Dominique Wilkins relates to Carmelo Anthony’s struggle: ‘Father Time don’t wait for no one’
Many had expected Carmelo Anthony to be reborn as the next Bob McAdoo during his tenure with the Houston Rockets, but it seems that after 10 games, that delusion has come to a train wreck end. Hall of Famer Dominique Wilkins knows the transition from perennial scorer to bench cog is one harder than most think if would be.
“Father Time don’t wait for no one, man,” Wilkins told Marc J. Spears of The Undefeated. “We try to fight it, but you just can’t fight it. The competitiveness kind of kicks in and keeps your mind thinking you can do it on that level. And that’s a great thing about being a great competitor. You’re not able to do it like you once were. But you can still be effective in other ways.”
Some others believe Anthony is merely being used as the easy scapegoat to hide bigger flaws on the Rockets roster, namely the loss of Trevor Ariza and Luc Mbah A Moute — two capable three-and-D artists that are now in different teams.
“They are not playing Melo, period,” one NBA All-Star said. “He can still play.”
“Easy target. They’re using him as the scapegoat,” said another All-Star.
‘Nique went from being the Atlanta Hawks’ all-time leading scorer to a member of the bench in San Antonio, a drastic change he was forced to endure at the tail end of his career.
“He was itchy on that bench,” Spurs head coach Gregg Popovich recalled. “It was like he drank too much coffee or something. … But he was on that bench itching to get in the game. We tried to get him into a routine. We were looking for the early-Manu. Somebody off the bench to give us some juice. He scored his butt off at the end of his career. And he was still scoring like crazy.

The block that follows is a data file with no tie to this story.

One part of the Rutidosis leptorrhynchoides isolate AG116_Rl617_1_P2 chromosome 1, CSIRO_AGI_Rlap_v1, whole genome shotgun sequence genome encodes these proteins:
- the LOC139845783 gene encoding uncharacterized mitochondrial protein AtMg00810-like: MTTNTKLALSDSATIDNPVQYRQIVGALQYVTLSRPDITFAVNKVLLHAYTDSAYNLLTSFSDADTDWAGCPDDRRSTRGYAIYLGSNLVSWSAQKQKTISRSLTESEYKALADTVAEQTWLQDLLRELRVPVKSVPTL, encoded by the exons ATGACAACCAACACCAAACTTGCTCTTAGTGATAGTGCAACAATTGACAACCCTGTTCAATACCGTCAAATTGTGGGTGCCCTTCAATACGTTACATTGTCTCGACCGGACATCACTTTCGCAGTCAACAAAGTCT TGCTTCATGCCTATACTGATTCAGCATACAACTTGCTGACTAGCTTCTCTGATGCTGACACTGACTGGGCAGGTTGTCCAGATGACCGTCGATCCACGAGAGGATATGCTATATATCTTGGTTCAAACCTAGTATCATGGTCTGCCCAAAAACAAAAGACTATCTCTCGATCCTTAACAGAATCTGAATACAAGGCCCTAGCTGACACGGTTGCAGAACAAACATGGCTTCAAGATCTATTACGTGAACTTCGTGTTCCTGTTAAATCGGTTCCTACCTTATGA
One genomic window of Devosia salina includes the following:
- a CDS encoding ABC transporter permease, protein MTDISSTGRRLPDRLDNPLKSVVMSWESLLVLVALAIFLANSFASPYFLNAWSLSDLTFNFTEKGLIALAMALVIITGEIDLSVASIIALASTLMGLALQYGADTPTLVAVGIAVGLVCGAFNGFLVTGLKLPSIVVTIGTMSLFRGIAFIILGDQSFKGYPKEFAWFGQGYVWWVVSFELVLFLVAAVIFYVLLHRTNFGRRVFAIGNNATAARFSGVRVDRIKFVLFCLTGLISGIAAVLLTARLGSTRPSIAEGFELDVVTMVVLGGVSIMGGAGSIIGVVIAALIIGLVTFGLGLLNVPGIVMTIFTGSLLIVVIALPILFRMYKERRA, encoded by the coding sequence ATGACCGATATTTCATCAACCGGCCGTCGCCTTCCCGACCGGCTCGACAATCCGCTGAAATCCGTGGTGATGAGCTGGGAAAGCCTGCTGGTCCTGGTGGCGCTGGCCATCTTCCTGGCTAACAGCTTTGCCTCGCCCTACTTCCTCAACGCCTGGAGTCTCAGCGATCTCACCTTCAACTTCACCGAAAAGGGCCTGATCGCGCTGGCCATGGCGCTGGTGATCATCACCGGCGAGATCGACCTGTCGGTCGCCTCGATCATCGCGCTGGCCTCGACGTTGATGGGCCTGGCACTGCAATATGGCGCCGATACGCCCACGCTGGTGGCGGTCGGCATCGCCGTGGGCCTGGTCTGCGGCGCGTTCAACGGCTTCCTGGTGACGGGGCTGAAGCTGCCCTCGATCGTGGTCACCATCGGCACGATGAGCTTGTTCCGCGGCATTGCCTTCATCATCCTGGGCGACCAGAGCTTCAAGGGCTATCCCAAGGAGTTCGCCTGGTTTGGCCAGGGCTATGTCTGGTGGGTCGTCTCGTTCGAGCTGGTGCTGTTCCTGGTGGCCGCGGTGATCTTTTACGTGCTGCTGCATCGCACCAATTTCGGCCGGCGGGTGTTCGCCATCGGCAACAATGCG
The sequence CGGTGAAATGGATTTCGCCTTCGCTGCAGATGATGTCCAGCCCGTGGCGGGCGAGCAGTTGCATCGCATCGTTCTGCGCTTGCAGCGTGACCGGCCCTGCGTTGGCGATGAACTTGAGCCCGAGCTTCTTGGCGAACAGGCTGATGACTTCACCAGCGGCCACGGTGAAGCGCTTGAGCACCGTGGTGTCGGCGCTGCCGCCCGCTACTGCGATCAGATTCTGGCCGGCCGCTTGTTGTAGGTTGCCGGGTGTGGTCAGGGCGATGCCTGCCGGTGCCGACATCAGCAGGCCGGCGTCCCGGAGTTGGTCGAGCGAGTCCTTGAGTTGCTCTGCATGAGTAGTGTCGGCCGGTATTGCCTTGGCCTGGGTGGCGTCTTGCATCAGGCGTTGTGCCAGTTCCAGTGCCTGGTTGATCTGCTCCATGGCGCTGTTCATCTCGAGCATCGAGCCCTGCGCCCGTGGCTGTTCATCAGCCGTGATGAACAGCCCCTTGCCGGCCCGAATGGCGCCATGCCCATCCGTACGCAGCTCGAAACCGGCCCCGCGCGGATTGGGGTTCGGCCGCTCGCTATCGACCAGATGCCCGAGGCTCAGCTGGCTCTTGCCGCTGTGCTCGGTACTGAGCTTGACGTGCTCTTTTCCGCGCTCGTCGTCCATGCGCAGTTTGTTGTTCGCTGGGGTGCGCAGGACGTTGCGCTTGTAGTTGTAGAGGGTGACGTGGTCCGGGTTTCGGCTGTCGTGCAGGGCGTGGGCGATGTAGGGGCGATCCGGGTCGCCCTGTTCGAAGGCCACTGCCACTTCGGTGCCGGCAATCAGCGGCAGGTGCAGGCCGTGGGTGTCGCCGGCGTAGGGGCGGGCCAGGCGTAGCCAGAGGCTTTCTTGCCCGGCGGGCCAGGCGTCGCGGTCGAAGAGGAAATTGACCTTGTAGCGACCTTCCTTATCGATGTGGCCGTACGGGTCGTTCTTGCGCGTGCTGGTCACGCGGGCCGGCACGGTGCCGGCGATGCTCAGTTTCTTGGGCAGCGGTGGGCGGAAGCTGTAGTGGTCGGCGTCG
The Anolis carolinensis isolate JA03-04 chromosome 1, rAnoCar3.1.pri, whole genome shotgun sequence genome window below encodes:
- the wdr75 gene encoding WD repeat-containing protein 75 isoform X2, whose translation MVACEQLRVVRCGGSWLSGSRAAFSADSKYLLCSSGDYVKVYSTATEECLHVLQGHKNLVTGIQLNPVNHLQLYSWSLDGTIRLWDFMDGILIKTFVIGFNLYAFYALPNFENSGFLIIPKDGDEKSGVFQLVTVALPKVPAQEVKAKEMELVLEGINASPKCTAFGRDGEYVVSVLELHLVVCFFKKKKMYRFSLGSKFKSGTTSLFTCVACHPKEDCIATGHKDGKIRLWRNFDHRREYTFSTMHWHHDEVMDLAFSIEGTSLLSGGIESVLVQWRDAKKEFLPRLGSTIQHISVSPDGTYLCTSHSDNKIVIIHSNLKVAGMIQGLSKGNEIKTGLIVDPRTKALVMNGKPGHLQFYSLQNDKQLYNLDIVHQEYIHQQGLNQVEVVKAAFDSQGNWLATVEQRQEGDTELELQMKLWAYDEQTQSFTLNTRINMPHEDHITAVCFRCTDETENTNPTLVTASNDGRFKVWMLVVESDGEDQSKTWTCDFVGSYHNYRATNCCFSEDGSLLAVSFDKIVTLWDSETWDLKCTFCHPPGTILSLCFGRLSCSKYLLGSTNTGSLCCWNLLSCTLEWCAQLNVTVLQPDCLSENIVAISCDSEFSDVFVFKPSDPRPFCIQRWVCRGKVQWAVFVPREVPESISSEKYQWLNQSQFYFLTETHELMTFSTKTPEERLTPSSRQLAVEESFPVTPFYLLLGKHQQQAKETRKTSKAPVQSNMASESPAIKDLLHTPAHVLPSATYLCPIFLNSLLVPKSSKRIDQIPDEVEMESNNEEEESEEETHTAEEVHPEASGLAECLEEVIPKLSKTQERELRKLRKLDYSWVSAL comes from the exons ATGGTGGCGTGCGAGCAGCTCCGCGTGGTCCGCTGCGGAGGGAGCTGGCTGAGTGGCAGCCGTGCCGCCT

“He was just unique, loved the game. He was like one of the throwbacks, the [George] Gervins and one of those guys. A scorer.”
Wilkins gave one last piece of advice in a tough transition, having walked a similar road to Anthony after scoring 20 or more points in 11 of his 12 seasons with the Hawks.
“When you get to a certain point in life, you have to accept that you’re not what you once were,” said Wilkins. “It is OK to be a role player, because what you are doing is help mentoring the young guys that are really trying to take your place.”
The former Slam Dunk champion admitted it’s easier said than done, given that the Rockets veteran has been hard-wired to be his team’s leading scorer from an early age, knowing nothing else.
“The stars have a hard time because they’re competitors,” said Wilkins. “Even when I retired, I wanted to come back and play. In your mind and your heart, it never leaves you. So as a competitor, it’s the nature of the beast. It’s who you are. Even today, I still think I can play. That’s just my mind talking. That’s the way we are.”
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